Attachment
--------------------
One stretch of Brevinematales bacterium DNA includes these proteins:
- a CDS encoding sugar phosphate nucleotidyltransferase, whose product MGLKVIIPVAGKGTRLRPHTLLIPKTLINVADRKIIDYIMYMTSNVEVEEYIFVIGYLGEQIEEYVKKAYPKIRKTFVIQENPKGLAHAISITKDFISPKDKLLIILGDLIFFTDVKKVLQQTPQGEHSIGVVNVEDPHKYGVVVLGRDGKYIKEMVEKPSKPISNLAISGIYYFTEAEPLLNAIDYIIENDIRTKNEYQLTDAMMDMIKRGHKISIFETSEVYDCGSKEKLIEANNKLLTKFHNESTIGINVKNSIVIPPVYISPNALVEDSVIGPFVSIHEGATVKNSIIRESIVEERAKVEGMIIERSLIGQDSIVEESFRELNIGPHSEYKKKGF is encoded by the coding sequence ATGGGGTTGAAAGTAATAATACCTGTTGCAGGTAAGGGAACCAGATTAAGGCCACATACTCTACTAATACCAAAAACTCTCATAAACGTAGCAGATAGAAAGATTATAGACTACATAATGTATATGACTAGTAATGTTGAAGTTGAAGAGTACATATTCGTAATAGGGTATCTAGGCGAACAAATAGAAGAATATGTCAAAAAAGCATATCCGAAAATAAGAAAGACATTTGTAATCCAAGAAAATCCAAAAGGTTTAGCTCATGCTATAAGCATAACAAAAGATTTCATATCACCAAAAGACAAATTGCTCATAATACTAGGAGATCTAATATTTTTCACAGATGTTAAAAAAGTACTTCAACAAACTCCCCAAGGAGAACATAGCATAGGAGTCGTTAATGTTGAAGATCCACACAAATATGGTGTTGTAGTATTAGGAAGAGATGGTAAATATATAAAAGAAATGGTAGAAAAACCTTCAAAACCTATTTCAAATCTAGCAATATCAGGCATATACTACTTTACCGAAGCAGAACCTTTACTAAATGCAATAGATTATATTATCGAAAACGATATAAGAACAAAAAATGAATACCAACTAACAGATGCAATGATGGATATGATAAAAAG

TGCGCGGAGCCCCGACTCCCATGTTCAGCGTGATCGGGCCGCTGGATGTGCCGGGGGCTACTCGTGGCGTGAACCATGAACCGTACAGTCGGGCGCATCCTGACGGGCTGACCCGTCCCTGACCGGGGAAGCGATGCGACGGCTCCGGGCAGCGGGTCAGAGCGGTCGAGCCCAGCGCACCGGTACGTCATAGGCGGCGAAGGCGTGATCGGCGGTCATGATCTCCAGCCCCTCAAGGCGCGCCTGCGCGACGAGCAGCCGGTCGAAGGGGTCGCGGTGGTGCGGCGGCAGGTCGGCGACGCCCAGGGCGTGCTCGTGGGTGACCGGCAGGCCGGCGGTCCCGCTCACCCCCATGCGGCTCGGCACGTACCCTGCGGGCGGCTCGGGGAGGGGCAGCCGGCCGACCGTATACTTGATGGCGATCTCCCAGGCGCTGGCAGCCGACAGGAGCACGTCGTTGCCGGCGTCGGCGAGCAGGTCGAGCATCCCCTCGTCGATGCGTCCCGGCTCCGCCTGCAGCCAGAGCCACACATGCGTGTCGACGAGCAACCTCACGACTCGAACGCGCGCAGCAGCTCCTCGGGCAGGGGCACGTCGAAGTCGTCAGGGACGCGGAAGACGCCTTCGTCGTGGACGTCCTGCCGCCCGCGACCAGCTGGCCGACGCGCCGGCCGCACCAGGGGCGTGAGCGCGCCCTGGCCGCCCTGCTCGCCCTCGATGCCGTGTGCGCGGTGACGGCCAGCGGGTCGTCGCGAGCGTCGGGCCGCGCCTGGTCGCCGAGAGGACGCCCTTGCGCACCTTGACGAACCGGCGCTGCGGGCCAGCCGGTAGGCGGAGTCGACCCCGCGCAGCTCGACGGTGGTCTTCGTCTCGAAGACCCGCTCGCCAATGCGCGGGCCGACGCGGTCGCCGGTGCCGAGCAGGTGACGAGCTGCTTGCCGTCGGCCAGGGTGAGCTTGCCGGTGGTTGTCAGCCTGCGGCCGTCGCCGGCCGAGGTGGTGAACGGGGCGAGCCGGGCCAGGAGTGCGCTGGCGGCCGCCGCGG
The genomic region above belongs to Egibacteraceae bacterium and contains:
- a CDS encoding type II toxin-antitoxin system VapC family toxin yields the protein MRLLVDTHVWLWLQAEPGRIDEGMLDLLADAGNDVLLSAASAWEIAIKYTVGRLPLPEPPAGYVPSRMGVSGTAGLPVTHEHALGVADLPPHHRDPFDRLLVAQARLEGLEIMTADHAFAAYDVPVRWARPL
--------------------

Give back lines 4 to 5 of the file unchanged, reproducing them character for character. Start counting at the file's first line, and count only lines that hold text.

The genomic region above belongs to Egibacteraceae bacterium and contains:
- a CDS encoding type II toxin-antitoxin system VapC family toxin yields the protein MRLLVDTHVWLWLQAEPGRIDEGMLDLLADAGNDVLLSAASAWEIAIKYTVGRLPLPEPPAGYVPSRMGVSGTAGLPVTHEHALGVADLPPHHRDPFDRLLVAQARLEGLEIMTADHAFAAYDVPVRWARPL